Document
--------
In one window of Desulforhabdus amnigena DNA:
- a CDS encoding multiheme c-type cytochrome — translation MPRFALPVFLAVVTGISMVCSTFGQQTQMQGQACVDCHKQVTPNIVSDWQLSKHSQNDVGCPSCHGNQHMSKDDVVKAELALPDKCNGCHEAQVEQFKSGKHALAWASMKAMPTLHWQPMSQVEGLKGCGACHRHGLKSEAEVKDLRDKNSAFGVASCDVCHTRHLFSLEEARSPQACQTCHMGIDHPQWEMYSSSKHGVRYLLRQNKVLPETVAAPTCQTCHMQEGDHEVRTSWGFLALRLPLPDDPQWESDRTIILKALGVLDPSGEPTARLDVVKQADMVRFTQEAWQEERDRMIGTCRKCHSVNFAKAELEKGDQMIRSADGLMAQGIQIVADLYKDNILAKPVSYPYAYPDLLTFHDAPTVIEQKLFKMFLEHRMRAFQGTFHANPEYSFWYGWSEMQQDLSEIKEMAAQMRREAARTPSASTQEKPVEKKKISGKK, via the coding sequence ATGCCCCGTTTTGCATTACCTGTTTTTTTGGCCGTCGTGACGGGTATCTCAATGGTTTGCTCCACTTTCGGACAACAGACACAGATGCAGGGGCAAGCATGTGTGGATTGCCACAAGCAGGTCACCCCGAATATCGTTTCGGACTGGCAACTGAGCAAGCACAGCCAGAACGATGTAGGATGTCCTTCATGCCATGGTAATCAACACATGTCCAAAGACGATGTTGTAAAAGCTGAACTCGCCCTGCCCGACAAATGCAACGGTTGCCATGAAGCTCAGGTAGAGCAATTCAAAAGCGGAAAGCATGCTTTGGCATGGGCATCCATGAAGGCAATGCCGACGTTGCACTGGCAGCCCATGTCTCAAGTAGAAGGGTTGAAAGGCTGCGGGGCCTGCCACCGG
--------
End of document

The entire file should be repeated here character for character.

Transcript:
In one window of Desulforhabdus amnigena DNA:
- a CDS encoding multiheme c-type cytochrome — translation MPRFALPVFLAVVTGISMVCSTFGQQTQMQGQACVDCHKQVTPNIVSDWQLSKHSQNDVGCPSCHGNQHMSKDDVVKAELALPDKCNGCHEAQVEQFKSGKHALAWASMKAMPTLHWQPMSQVEGLKGCGACHRHGLKSEAEVKDLRDKNSAFGVASCDVCHTRHLFSLEEARSPQACQTCHMGIDHPQWEMYSSSKHGVRYLLRQNKVLPETVAAPTCQTCHMQEGDHEVRTSWGFLALRLPLPDDPQWESDRTIILKALGVLDPSGEPTARLDVVKQADMVRFTQEAWQEERDRMIGTCRKCHSVNFAKAELEKGDQMIRSADGLMAQGIQIVADLYKDNILAKPVSYPYAYPDLLTFHDAPTVIEQKLFKMFLEHRMRAFQGTFHANPEYSFWYGWSEMQQDLSEIKEMAAQMRREAARTPSASTQEKPVEKKKISGKK, via the coding sequence ATGCCCCGTTTTGCATTACCTGTTTTTTTGGCCGTCGTGACGGGTATCTCAATGGTTTGCTCCACTTTCGGACAACAGACACAGATGCAGGGGCAAGCATGTGTGGATTGCCACAAGCAGGTCACCCCGAATATCGTTTCGGACTGGCAACTGAGCAAGCACAGCCAGAACGATGTAGGATGTCCTTCATGCCATGGTAATCAACACATGTCCAAAGACGATGTTGTAAAAGCTGAACTCGCCCTGCCCGACAAATGCAACGGTTGCCATGAAGCTCAGGTAGAGCAATTCAAAAGCGGAAAGCATGCTTTGGCATGGGCATCCATGAAGGCAATGCCGACGTTGCACTGGCAGCCCATGTCTCAAGTAGAAGGGTTGAAAGGCTGCGGGGCCTGCCACCGG